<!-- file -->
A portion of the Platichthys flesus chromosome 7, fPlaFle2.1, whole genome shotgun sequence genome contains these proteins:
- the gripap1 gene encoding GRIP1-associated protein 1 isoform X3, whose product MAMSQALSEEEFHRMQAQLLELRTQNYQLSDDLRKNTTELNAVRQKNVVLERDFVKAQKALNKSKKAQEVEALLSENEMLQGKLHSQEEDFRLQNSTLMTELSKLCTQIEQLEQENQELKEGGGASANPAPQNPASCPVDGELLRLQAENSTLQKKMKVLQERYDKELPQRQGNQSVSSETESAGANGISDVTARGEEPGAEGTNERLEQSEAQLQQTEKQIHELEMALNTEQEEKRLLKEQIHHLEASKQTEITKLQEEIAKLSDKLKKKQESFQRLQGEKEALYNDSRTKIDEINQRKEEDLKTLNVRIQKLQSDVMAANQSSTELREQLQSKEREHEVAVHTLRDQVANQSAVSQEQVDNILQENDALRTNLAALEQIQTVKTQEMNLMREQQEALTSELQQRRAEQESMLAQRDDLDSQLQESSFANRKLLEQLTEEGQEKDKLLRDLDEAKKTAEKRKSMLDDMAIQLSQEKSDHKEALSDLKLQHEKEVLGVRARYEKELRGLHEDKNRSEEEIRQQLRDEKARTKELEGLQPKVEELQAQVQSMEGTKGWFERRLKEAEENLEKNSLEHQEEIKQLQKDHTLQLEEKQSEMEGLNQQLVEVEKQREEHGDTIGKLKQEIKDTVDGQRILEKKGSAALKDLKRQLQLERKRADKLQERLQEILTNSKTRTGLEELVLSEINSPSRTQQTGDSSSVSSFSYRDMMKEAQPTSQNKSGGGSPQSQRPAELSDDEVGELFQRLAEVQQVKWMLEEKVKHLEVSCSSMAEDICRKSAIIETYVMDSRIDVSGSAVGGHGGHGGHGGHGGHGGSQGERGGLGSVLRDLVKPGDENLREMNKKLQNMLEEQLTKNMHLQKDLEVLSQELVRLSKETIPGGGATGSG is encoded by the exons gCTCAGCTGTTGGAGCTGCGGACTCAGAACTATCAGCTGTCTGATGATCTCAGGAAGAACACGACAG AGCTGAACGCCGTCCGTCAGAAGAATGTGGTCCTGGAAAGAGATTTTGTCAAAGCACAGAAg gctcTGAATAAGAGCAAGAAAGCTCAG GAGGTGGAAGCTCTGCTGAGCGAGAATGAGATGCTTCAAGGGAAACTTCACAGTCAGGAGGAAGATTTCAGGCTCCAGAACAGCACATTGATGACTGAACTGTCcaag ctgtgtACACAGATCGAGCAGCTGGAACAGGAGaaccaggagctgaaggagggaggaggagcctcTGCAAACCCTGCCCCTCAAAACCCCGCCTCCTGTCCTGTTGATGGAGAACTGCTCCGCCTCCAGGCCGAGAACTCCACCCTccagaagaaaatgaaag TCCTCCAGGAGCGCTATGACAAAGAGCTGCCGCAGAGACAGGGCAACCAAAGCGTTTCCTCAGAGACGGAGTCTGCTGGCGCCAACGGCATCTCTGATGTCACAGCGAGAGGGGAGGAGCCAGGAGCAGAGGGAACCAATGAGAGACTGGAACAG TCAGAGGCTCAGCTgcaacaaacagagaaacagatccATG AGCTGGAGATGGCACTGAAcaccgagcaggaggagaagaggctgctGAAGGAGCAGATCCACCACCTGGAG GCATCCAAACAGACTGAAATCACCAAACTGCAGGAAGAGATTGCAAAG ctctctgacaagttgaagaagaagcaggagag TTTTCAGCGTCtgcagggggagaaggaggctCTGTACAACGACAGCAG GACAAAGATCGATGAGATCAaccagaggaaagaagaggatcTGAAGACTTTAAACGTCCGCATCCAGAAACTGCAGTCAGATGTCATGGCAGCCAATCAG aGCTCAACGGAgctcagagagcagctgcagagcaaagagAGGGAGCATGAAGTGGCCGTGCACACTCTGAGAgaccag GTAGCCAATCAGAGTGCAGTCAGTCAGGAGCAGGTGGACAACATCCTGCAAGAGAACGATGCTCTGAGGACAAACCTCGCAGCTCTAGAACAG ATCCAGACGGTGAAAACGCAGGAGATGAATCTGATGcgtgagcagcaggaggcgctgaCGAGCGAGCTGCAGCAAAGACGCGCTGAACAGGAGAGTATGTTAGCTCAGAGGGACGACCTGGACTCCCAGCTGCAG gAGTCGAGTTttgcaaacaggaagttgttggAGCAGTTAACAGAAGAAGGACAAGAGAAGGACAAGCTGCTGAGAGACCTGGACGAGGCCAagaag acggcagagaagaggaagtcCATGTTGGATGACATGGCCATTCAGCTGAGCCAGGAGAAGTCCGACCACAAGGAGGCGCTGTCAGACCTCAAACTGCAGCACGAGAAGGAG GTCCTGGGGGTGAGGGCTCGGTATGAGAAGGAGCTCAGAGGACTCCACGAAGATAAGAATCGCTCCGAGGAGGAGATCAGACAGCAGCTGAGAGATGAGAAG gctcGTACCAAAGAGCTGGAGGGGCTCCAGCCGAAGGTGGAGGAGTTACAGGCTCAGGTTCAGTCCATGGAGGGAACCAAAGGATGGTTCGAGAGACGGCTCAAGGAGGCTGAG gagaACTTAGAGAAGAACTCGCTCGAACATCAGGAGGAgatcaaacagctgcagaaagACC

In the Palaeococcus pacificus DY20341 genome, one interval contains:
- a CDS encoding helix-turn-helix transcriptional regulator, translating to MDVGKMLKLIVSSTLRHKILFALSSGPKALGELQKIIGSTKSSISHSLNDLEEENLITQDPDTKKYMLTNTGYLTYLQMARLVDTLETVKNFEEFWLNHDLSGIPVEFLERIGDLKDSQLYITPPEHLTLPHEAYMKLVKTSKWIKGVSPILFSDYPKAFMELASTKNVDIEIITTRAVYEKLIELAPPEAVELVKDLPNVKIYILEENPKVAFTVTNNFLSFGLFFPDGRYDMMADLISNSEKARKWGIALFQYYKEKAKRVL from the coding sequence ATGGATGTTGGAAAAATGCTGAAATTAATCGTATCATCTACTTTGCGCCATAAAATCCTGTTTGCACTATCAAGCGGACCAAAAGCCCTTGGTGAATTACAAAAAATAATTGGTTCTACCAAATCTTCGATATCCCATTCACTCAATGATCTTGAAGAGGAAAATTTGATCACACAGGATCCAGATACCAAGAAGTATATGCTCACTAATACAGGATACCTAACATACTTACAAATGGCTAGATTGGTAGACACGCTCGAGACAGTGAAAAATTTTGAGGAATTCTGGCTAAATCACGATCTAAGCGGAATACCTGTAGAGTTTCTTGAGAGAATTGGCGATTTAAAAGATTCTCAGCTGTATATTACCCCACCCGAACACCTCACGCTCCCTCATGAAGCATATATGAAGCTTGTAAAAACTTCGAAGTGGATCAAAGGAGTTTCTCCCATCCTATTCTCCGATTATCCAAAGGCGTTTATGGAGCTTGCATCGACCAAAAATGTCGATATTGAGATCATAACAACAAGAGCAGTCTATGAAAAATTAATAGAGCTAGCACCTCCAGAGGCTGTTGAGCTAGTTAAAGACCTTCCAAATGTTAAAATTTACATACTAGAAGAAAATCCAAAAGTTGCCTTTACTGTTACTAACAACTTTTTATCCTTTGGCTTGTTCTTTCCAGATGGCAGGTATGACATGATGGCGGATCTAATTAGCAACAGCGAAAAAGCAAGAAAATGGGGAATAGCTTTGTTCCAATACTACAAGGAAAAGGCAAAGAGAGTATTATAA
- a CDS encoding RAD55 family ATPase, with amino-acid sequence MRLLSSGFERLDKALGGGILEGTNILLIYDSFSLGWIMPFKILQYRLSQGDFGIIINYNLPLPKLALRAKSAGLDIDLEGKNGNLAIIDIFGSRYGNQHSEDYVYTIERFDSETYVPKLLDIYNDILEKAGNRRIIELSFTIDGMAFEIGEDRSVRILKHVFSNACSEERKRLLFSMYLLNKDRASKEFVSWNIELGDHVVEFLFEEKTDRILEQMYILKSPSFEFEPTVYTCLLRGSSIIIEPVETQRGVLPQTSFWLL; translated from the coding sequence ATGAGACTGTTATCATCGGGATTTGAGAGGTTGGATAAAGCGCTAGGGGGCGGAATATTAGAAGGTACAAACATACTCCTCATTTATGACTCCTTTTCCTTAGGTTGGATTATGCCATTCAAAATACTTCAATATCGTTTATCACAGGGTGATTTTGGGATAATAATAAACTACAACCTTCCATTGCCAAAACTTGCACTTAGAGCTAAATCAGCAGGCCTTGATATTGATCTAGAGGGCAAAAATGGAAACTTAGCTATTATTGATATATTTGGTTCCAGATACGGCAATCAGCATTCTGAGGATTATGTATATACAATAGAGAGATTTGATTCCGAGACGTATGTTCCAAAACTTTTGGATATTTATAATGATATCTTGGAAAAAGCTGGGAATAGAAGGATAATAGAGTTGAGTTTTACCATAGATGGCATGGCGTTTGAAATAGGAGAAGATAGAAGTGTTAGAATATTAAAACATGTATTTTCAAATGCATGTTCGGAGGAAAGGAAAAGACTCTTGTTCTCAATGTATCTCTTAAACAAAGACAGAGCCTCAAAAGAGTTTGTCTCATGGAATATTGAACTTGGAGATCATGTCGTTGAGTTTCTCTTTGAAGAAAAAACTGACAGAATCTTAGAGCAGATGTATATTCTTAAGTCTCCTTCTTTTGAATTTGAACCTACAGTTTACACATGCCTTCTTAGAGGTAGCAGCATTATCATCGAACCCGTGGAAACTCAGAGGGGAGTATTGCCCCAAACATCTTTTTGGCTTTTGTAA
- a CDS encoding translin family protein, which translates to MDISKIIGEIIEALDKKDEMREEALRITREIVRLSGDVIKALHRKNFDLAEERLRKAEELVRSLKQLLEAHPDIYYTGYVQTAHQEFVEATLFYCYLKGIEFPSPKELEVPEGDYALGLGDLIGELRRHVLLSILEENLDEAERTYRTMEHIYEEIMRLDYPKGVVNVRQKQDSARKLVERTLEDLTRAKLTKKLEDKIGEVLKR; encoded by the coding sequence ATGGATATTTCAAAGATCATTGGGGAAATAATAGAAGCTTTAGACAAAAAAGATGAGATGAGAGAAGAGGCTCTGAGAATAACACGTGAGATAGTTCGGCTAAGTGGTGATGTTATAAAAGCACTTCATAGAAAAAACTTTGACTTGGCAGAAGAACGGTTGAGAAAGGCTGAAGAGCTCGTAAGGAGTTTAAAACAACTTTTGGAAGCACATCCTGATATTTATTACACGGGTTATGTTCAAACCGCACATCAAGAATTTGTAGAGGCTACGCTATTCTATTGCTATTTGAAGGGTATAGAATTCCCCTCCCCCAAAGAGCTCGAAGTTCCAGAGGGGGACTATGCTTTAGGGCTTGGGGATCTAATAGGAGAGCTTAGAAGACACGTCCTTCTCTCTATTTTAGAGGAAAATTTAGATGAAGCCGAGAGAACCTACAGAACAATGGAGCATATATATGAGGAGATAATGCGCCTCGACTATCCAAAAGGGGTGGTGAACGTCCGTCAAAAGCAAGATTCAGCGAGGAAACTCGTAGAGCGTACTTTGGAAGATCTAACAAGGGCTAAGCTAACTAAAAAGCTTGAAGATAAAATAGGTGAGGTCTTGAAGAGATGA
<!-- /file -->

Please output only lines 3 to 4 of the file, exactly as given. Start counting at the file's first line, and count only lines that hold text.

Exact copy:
In the Palaeococcus pacificus DY20341 genome, one interval contains:
- a CDS encoding helix-turn-helix transcriptional regulator, translating to MDVGKMLKLIVSSTLRHKILFALSSGPKALGELQKIIGSTKSSISHSLNDLEEENLITQDPDTKKYMLTNTGYLTYLQMARLVDTLETVKNFEEFWLNHDLSGIPVEFLERIGDLKDSQLYITPPEHLTLPHEAYMKLVKTSKWIKGVSPILFSDYPKAFMELASTKNVDIEIITTRAVYEKLIELAPPEAVELVKDLPNVKIYILEENPKVAFTVTNNFLSFGLFFPDGRYDMMADLISNSEKARKWGIALFQYYKEKAKRVL from the coding sequence ATGGATGTTGGAAAAATGCTGAAATTAATCGTATCATCTACTTTGCGCCATAAAATCCTGTTTGCACTATCAAGCGGACCAAAAGCCCTTGGTGAATTACAAAAAATAATTGGTTCTACCAAATCTTCGATATCCCATTCACTCAATGATCTTGAAGAGGAAAATTTGATCACACAGGATCCAGATACCAAGAAGTATATGCTCACTAATACAGGATACCTAACATACTTACAAATGGCTAGATTGGTAGACACGCTCGAGACAGTGAAAAATTTTGAGGAATTCTGGCTAAATCACGATCTAAGCGGAATACCTGTAGAGTTTCTTGAGAGAATTGGCGATTTAAAAGATTCTCAGCTGTATATTACCCCACCCGAACACCTCACGCTCCCTCATGAAGCATATATGAAGCTTGTAAAAACTTCGAAGTGGATCAAAGGAGTTTCTCCCATCCTATTCTCCGATTATCCAAAGGCGTTTATGGAGCTTGCATCGACCAAAAATGTCGATATTGAGATCATAACAACAAGAGCAGTCTATGAAAAATTAATAGAGCTAGCACCTCCAGAGGCTGTTGAGCTAGTTAAAGACCTTCCAAATGTTAAAATTTACATACTAGAAGAAAATCCAAAAGTTGCCTTTACTGTTACTAACAACTTTTTATCCTTTGGCTTGTTCTTTCCAGATGGCAGGTATGACATGATGGCGGATCTAATTAGCAACAGCGAAAAAGCAAGAAAATGGGGAATAGCTTTGTTCCAATACTACAAGGAAAAGGCAAAGAGAGTATTATAA